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Donations help Short North artist move in to own apartment after being stabbed in the eye

Malcolm J. said despite the hardships during the past year, he continues to look for the light at the end of the tunnel.

COLUMBUS, Ohio - Malcolm Jones, a Short North artist, was attacked earlier this year after helping a bartender.

"This has been a hell of a year," he said. "This really [has] been a hell of a year for me."

No other sentence holds as much truth.

Malcolm Jones goes by Malcolm J. He's a well-known artist in the Short North area. This year, he has lost two siblings. He's also lost sleep because of what happened to him.

"I try not to remember because it's a reoccurring nightmare," he said.

In March, while at a Short North bar, witnesses say a man who had been asked to leave and was helpfully escorted out by Jones, came back armed with a broken beer bottle.

He allegedly came up behind Jones and stabbed him in the right eye.

Police arrested Brendan Tyler Baldwin, 30, for the crime. He was charged with one count of felonious assault.

Surgeries tried to fix his vision, but no luck.

"It isn't going to happen because the eye had to be taken out and that shattered my optimism on [fixing my sight]," he said.

The last six months, having no home of his own, the 63-year-old artist stayed in a rehabilitation facility.

Then, two weeks ago, Jones walked in to his brand new apartment.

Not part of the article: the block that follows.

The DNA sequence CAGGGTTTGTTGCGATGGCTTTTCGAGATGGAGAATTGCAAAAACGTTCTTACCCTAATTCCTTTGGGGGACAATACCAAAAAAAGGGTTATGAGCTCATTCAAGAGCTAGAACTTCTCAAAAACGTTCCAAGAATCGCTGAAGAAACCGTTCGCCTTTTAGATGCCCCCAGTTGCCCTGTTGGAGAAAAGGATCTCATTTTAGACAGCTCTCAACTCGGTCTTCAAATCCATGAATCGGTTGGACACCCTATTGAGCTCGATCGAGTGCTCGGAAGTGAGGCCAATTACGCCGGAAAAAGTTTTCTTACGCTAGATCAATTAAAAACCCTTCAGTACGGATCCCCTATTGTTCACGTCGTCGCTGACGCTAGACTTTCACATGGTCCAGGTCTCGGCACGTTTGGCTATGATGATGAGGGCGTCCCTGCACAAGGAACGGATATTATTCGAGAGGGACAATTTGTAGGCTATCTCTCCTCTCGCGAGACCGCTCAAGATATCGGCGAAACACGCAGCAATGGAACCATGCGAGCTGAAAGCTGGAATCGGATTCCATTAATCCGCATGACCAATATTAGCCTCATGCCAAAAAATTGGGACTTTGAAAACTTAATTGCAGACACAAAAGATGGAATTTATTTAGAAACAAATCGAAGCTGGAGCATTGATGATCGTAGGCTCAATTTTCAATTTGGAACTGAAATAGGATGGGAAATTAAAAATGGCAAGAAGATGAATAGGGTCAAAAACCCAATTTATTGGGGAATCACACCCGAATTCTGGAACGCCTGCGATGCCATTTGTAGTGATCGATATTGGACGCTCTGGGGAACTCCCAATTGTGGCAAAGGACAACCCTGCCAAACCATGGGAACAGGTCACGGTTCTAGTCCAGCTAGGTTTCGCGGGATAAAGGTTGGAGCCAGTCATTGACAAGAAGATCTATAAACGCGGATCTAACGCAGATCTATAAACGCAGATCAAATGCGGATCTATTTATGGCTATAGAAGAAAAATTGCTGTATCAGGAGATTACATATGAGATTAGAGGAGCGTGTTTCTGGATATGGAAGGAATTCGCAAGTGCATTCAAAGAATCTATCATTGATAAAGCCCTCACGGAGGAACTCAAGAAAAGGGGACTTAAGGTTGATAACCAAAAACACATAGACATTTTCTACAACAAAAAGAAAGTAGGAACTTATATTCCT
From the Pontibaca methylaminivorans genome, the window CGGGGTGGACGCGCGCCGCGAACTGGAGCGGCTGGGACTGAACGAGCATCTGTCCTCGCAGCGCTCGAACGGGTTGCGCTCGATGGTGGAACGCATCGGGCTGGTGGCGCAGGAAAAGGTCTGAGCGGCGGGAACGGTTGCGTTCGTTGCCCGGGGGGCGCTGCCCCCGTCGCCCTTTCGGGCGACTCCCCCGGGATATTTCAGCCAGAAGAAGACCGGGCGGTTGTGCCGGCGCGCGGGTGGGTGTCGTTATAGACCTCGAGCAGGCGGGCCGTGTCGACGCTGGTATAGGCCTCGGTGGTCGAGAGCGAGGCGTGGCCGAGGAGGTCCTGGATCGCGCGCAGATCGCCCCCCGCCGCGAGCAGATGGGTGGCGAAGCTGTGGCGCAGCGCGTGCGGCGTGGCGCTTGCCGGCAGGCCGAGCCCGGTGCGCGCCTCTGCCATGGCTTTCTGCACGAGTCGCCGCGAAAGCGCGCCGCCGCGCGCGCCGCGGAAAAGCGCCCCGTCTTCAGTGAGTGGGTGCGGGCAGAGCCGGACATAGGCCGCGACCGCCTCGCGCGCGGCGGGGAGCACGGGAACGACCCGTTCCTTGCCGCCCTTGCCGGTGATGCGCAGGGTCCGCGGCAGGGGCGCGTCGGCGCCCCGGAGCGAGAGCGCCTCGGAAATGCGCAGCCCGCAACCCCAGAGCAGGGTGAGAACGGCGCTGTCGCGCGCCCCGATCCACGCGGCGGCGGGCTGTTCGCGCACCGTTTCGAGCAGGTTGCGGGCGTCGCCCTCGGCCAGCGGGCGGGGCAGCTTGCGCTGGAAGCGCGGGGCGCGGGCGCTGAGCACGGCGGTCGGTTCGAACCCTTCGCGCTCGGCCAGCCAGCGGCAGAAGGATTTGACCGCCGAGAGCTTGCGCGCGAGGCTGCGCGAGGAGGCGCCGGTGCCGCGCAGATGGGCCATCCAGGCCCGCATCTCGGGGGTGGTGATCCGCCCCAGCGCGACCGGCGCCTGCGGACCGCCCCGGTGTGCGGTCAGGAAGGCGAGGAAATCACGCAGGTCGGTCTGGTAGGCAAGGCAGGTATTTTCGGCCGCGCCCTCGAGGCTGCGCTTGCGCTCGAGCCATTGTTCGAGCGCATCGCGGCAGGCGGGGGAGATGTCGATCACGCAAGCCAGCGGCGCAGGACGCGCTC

"That was a group effort," Katie Beaumont said. "We wanted to help as much as possible to get him a secure place to live."

Beaumont is the executive director of At Home By High, which is a neighborhood-based non-profit that helps adults ages 50 and over with their day-to-day life.

She and others in the community wanted to help. One person started the Kevin Malcolm Jones Support Group Facebook page.

Others wanted to get involved, so they started taking donations for furniture and household appliances for Jones's new apartment.

"You can really say I'm at home," Jones said with a smile.

He is appreciative of all the help from friends, complete strangers, and advocates of art.

"That means a hell of a lot to me," he said. "The human nature. The human compassion."

Beaumont said the rent for the apartment is paid for with a portion of Jones's monthly government assistance.

Malcolm J. said inquiries about his artwork can be found on the Facebook page, here.